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How to check current time for demonstration product

Hi, I'd like to know the best way of checking the current time during a
demonstration product. At the minute i store the first run date, then
compare that to the system time, but obviously a user can just change
their clock back a month and continue using the product.

I heard it is best to check the access time on a system dll? I had a
quick look at the user32.dll file and realised the access time was the
time my machine booted up, but when i check in .net (via
File.GetLastAccessedTime or FileInfo.LastAccessedTime) it is different
to the time windows displays in the properties sheet.

So does anyone have any suggestions?

(BTW: This isn't meant as fool-proof hacker protection, it's just to
deter the most basic attempts at getting around the demonstration period)

Cheers,
Nov 15 '06 #1
3 1605
Hi, I'd like to know the best way of checking the current time during a
demonstration product. At the minute i store the first run date, then
compare that to the system time, but obviously a user can just change
their clock back a month and continue using the product.

I heard it is best to check the access time on a system dll? I had a
quick look at the user32.dll file and realised the access time was the
time my machine booted up, but when i check in .net (via
File.GetLastAccessedTime or FileInfo.LastAccessedTime) it is different
to the time windows displays in the properties sheet.

So does anyone have any suggestions?

(BTW: This isn't meant as fool-proof hacker protection, it's just to
deter the most basic attempts at getting around the demonstration period)
Check the 'created' or 'last modified' date on your executable, and compare
this with the current timestamp.
changing the current time back and forth gets very annoying, so it is
unlikely that users will do it continuously. you have to be admin as well to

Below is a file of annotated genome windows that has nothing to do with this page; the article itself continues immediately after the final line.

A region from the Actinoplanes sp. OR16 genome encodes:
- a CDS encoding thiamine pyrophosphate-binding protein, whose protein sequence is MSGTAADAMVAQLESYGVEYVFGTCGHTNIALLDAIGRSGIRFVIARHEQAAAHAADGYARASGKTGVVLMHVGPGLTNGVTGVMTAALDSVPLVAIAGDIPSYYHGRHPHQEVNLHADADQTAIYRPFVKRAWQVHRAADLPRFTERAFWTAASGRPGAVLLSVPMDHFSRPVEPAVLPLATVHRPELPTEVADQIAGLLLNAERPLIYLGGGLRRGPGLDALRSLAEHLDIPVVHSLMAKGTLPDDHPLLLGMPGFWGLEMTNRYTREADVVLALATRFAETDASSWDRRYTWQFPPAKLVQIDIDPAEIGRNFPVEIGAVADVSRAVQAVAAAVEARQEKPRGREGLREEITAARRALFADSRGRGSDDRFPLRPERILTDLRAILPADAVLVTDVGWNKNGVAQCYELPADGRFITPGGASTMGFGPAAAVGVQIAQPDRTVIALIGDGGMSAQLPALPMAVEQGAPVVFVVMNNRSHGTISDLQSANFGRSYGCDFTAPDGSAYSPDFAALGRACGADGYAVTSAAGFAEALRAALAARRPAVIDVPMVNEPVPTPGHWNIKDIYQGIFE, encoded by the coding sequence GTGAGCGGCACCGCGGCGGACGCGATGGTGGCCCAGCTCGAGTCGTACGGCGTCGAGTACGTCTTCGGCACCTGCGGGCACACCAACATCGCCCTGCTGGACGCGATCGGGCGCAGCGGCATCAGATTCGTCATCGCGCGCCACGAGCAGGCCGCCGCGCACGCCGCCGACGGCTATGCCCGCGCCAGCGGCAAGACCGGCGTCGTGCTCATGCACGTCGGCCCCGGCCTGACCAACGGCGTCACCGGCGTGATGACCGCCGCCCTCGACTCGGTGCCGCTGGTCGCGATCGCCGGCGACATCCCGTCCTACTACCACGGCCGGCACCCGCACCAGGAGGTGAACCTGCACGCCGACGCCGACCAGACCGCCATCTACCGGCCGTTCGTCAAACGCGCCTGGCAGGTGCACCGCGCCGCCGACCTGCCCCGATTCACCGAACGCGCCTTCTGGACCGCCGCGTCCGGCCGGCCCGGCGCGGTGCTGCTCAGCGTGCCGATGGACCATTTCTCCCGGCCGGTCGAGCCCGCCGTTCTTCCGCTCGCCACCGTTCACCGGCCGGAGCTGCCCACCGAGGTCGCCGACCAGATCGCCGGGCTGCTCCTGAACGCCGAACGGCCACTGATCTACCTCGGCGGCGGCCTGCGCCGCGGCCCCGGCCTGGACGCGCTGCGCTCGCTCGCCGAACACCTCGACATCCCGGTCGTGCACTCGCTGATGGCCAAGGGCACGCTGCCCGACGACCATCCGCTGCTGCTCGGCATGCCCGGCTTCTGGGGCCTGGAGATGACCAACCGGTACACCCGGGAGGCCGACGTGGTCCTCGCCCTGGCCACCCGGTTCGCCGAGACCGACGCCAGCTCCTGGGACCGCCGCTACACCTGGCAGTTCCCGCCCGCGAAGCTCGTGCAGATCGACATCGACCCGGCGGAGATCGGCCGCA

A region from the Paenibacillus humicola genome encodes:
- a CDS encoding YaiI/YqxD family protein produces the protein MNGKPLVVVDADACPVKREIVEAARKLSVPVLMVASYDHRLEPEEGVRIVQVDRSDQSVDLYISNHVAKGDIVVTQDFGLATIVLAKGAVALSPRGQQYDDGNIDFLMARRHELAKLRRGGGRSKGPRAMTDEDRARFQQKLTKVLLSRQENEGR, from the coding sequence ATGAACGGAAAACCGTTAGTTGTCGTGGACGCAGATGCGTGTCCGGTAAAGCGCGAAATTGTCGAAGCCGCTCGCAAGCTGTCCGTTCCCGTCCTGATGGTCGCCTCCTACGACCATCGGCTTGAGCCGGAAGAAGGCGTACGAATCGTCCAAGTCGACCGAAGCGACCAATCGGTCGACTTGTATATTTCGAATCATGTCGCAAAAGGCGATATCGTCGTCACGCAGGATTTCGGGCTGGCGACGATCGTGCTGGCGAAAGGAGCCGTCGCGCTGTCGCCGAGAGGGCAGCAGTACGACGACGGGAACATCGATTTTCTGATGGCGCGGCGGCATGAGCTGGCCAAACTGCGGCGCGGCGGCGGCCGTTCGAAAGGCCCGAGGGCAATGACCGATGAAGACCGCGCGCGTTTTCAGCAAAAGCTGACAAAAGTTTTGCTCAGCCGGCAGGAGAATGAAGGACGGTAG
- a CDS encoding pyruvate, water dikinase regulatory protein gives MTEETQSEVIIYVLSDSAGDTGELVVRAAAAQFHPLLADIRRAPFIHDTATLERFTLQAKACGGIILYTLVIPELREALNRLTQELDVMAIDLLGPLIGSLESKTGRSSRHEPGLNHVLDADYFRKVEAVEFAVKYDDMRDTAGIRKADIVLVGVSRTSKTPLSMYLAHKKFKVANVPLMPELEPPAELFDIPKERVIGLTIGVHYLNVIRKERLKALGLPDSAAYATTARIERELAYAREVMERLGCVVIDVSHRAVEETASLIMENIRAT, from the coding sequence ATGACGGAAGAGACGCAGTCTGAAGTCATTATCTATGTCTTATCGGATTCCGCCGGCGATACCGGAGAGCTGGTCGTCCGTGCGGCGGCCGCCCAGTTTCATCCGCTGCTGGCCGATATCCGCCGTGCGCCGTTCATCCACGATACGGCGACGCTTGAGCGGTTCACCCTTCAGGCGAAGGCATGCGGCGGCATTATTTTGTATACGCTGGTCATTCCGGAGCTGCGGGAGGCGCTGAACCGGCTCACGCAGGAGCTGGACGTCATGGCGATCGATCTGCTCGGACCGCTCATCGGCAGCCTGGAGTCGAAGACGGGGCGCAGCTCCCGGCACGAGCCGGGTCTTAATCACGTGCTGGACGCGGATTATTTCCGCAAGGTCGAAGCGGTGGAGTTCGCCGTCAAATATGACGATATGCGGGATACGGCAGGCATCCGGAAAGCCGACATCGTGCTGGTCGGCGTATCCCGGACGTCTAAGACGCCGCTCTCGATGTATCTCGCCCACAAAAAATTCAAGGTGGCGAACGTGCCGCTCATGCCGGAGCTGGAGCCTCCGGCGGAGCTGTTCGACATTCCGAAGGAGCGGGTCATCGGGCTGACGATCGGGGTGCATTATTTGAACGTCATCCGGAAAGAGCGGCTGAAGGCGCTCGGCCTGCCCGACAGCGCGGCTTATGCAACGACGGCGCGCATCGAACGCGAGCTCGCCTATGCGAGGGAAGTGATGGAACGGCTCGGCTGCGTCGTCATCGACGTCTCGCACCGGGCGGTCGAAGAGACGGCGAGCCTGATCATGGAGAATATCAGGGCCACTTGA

do that.

Or store the first run date in the registry, possibly encrypted. hide it
amongs a dozen similar reg keys, and make it so your program stops working if
not all of the kyes are there. your installer then has to create those keys
during installation.

But there is NO fool proof to do this. Using FileMon or ProcessMonitor will
quickly show what your app is doing to protect itself.
And a user could always re-install the demo app.

--
Kind regards,
Bruno.
br**********************@hotmail.com
Remove only "_nos_pam"

Nov 15 '06 #2
Bruno van Dooren [MVP VC++] wrote:
>
But there is NO fool proof to do this. Using FileMon or ProcessMonitor will
quickly show what your app is doing to protect itself.
And a user could always re-install the demo app.
Hi, thanks for the prompt reply. One of our requirements is that the
application can be run without an installer and the demo should start
from the first run (not the install date).

Currently I write the demo period and the start time out to a file, read
that in and compare against the current date / time.

I didn't realise you needed to be an admin to change the date / time though

Cheers,
Nov 15 '06 #3

"Mark Ingram" <no****@nowhere.comwrote in message
news:u3**************@TK2MSFTNGP06.phx.gbl...
Bruno van Dooren [MVP VC++] wrote:
>>
But there is NO fool proof to do this. Using FileMon or ProcessMonitor
will quickly show what your app is doing to protect itself.
And a user could always re-install the demo app.

Hi, thanks for the prompt reply. One of our requirements is that the
application can be run without an installer and the demo should start from
the first run (not the install date).

Currently I write the demo period and the start time out to a file, read
that in and compare against the current date / time.
You can also store the most recent run date along with the first run date,
and check for time going backwards. If you catch time going backwards,
refuse to run unless you can access a reliable (i.e. cryptographically
signed) network time source.
>
I didn't realise you needed to be an admin to change the date / time
though

Cheers,

Nov 15 '06 #4

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